El Coctel, Shanghai

Just a little hard to find, this warmly lit, carefully decorated lounge fuses Japanese cocktail lore with modern Spanish cuisine.

30 Mar 2012

Building on the success of his restaurant el Willy, Barcelona-born Willy Trullas Moreno has meticulously crafted a fine addition to the prodigious Shanghai bar/lounge landscape. From the unmarked entrance to the dividing wall made of columns of cocktail shakers (which sounds tacky but looks terrific) to the floral ceiling motif by Veronica Ballart Lilja and exposed raw brick walls, there is a playful spontaneity to the feel of el coctel that belies the care taken to balance each element of the design.

Once shown to one of the gloriously plush, Shanghai deco couches the attention to detail becomes fully apparent – in a land where extravagance is frequently marred by flaking paint and faux-marble the immaculate execution of el coctel’s menus, the stainless steel olive picks and cocktail-specific glassware speak volumes.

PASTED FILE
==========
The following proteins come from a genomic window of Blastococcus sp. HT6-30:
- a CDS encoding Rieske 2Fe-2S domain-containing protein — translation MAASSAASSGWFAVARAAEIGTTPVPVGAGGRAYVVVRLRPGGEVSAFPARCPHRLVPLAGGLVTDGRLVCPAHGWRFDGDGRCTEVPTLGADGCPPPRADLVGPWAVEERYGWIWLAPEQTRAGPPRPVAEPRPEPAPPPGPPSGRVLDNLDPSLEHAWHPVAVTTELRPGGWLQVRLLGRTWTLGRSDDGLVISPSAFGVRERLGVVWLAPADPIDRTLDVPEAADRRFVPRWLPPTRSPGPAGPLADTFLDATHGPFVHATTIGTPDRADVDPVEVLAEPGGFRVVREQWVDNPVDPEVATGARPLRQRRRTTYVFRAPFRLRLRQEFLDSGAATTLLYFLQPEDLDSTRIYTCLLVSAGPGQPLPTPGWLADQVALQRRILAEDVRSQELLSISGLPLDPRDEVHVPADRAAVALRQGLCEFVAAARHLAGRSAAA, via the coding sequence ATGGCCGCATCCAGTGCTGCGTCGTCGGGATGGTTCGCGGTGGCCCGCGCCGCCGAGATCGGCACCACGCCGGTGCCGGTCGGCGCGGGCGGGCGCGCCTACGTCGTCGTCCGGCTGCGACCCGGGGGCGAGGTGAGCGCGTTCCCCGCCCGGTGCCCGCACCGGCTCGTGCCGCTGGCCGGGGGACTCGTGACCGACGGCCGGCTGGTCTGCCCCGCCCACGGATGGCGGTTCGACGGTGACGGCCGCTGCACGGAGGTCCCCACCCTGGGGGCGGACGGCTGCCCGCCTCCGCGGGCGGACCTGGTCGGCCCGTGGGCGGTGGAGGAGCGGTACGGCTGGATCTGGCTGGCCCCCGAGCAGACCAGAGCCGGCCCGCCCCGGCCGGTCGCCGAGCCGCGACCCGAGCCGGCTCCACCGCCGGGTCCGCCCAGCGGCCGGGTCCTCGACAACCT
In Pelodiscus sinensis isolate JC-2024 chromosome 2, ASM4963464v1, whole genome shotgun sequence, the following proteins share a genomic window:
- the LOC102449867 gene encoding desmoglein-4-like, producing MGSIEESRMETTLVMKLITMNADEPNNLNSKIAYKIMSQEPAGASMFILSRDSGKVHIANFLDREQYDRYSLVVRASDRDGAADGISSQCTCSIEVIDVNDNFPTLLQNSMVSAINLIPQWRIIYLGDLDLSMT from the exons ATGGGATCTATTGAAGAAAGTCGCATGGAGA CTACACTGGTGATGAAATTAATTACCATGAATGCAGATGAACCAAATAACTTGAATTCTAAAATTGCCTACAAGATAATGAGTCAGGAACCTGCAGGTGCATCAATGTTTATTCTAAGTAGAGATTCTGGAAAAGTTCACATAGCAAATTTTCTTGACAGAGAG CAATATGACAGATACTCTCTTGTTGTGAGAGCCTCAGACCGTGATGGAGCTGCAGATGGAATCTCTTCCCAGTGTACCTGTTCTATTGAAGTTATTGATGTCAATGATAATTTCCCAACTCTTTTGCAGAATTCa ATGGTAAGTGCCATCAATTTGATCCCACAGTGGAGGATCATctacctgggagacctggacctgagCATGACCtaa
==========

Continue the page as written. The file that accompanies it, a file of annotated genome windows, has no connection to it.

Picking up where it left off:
However as tasteful and inviting as el coctel’s aesthetic is, the drinks are the main attraction. Bedecked in starched white shirt, black tie, vest and cufflinks Munenori Harada brings the precision and refinement of the Japanese mixology school across the East China Sea. His team elegantly (and quickly, waiting times are very reasonable considering the complexity of drinks’ preparation) serve up an eclectic but selective range of beverages. Enormous attention is given to the quality of the raw ingredients – not only are premium spirits the staple but three varieties of ice, soda and tonic are made in-house and a variety of obscure, delicious syrups and concentrates are flown-in. The result is that one drink turns into three and 10pm into 1am, and even so a last glance is longingly thrown towards the menu as one stands to leave. Thankfully Willy has been kind enough to include a selection of light-ish dishes ranging from jamon iberico, cheese and olives to fabulously buttery hot-pressed sandwiches to accompany the seductive liquids.

El Coctel isn’t about Shanghai’s loud, brash high-end hospitality, it offers a genuinely relaxed and sophisticated setting for murmured conversation and lovingly-prepared libations.